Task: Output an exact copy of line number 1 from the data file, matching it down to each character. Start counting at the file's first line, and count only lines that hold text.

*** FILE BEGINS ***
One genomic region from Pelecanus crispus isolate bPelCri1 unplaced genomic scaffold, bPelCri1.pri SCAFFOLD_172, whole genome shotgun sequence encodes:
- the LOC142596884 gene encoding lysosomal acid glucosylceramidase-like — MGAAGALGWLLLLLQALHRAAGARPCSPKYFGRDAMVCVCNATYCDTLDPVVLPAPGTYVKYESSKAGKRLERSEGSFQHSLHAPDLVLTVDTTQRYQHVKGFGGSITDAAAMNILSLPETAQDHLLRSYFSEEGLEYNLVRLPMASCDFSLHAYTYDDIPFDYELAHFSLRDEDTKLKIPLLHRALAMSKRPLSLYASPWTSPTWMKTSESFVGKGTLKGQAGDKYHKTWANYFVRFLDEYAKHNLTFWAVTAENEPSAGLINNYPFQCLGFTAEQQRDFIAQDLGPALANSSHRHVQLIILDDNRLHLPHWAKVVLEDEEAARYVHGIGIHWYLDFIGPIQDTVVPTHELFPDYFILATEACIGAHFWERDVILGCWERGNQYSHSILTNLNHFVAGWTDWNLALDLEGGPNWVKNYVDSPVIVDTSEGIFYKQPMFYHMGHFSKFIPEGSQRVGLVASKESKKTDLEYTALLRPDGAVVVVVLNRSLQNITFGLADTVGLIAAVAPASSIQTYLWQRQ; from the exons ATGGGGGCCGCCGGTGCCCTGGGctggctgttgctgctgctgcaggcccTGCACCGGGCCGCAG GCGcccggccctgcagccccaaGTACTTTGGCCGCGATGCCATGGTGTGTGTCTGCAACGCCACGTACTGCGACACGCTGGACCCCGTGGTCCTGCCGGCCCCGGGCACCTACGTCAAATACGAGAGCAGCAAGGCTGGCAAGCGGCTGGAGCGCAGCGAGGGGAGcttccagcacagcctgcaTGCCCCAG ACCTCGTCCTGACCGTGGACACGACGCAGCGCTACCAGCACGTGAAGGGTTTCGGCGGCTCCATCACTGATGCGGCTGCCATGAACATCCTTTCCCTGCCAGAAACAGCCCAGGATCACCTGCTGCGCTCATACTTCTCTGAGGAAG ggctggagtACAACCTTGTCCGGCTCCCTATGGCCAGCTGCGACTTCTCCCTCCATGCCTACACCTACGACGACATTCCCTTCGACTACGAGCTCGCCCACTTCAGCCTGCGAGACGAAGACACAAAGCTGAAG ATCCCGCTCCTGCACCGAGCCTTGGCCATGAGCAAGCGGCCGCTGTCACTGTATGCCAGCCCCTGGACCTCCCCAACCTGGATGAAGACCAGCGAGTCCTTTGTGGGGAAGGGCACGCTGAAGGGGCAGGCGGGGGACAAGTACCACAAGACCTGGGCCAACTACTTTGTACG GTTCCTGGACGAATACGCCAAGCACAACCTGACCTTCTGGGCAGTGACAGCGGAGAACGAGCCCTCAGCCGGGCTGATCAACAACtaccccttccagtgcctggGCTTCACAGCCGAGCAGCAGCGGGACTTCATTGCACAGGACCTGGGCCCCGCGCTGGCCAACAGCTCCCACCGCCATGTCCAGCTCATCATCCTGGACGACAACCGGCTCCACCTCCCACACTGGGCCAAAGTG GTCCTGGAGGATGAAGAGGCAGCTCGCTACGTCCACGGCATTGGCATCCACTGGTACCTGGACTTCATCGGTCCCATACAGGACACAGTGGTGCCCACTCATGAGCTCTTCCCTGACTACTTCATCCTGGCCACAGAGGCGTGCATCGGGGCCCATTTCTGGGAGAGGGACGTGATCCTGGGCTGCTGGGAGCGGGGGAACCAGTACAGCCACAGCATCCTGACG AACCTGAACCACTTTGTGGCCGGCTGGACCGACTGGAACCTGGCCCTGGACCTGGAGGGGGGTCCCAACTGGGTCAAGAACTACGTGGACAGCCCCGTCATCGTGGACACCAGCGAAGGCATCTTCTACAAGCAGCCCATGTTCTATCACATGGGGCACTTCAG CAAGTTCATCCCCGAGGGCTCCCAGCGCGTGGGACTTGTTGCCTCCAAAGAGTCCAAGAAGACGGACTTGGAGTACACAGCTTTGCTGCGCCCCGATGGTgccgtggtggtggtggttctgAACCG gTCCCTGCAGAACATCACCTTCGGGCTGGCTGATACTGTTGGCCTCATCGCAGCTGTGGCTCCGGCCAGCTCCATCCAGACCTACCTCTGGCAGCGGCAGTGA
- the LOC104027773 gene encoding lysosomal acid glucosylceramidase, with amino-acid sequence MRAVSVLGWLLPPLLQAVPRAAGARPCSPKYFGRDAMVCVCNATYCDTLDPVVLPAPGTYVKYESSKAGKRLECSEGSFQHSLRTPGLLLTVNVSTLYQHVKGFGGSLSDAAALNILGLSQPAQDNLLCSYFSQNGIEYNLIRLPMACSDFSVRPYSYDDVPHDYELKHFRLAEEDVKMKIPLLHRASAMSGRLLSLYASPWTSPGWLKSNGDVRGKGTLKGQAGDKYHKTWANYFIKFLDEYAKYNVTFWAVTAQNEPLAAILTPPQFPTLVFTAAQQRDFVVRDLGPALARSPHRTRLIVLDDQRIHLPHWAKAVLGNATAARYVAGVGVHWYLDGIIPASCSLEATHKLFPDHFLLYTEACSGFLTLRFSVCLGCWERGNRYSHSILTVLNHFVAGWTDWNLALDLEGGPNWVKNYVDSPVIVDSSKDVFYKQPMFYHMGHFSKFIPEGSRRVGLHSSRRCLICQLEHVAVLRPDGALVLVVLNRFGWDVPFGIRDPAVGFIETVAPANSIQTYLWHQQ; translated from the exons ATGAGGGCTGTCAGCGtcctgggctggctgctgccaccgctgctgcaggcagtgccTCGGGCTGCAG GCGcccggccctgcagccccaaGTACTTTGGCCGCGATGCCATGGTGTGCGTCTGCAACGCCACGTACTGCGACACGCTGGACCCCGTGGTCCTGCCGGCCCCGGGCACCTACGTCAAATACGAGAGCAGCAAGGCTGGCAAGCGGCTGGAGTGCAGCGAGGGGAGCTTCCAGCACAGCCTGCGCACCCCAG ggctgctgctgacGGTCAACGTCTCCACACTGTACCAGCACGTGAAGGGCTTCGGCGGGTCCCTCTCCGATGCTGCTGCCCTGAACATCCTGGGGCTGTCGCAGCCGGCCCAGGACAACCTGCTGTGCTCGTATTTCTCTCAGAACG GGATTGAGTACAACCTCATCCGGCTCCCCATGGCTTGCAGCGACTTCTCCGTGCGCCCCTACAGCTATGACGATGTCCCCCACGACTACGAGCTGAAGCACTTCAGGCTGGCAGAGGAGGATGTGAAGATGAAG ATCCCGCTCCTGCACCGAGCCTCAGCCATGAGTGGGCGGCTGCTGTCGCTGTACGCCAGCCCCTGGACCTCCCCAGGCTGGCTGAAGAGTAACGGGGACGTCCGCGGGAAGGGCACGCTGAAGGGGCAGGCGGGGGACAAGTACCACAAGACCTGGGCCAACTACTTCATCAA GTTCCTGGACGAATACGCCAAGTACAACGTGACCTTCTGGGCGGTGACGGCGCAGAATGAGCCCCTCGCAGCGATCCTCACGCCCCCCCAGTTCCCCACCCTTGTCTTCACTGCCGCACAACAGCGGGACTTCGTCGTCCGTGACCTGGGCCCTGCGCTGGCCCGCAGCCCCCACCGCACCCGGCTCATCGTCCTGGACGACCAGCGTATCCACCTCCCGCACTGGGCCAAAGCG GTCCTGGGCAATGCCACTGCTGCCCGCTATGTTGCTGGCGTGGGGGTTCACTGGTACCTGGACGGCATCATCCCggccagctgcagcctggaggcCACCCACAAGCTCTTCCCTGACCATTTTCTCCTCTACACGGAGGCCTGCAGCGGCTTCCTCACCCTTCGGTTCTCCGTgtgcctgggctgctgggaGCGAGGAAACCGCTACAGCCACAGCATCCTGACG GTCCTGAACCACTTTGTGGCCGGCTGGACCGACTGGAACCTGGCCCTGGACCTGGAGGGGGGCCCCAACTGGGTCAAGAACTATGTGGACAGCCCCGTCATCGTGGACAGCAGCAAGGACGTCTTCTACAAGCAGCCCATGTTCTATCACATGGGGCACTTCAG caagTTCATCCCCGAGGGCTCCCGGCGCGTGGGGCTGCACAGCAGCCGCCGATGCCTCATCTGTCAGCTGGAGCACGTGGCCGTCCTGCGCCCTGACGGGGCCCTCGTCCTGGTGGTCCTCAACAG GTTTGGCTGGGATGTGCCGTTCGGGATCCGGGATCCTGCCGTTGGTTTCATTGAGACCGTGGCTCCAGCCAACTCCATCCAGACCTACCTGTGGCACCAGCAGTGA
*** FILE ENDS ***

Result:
One genomic region from Pelecanus crispus isolate bPelCri1 unplaced genomic scaffold, bPelCri1.pri SCAFFOLD_172, whole genome shotgun sequence encodes: